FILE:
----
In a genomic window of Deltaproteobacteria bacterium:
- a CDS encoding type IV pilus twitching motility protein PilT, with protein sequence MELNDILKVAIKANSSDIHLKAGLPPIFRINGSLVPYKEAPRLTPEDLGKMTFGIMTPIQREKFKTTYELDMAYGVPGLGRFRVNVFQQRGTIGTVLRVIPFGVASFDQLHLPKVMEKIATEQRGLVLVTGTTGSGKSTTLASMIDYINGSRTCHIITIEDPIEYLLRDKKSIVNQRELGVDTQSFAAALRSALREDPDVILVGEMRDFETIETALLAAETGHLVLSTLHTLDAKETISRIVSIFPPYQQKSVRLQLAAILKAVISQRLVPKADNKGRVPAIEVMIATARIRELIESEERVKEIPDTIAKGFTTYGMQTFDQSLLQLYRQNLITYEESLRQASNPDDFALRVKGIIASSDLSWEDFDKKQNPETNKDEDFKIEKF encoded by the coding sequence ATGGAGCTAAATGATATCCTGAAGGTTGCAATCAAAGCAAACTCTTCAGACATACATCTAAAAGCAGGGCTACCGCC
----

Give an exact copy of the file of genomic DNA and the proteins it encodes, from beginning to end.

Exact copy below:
In a genomic window of Deltaproteobacteria bacterium:
- a CDS encoding type IV pilus twitching motility protein PilT, with protein sequence MELNDILKVAIKANSSDIHLKAGLPPIFRINGSLVPYKEAPRLTPEDLGKMTFGIMTPIQREKFKTTYELDMAYGVPGLGRFRVNVFQQRGTIGTVLRVIPFGVASFDQLHLPKVMEKIATEQRGLVLVTGTTGSGKSTTLASMIDYINGSRTCHIITIEDPIEYLLRDKKSIVNQRELGVDTQSFAAALRSALREDPDVILVGEMRDFETIETALLAAETGHLVLSTLHTLDAKETISRIVSIFPPYQQKSVRLQLAAILKAVISQRLVPKADNKGRVPAIEVMIATARIRELIESEERVKEIPDTIAKGFTTYGMQTFDQSLLQLYRQNLITYEESLRQASNPDDFALRVKGIIASSDLSWEDFDKKQNPETNKDEDFKIEKF encoded by the coding sequence ATGGAGCTAAATGATATCCTGAAGGTTGCAATCAAAGCAAACTCTTCAGACATACATCTAAAAGCAGGGCTACCGCC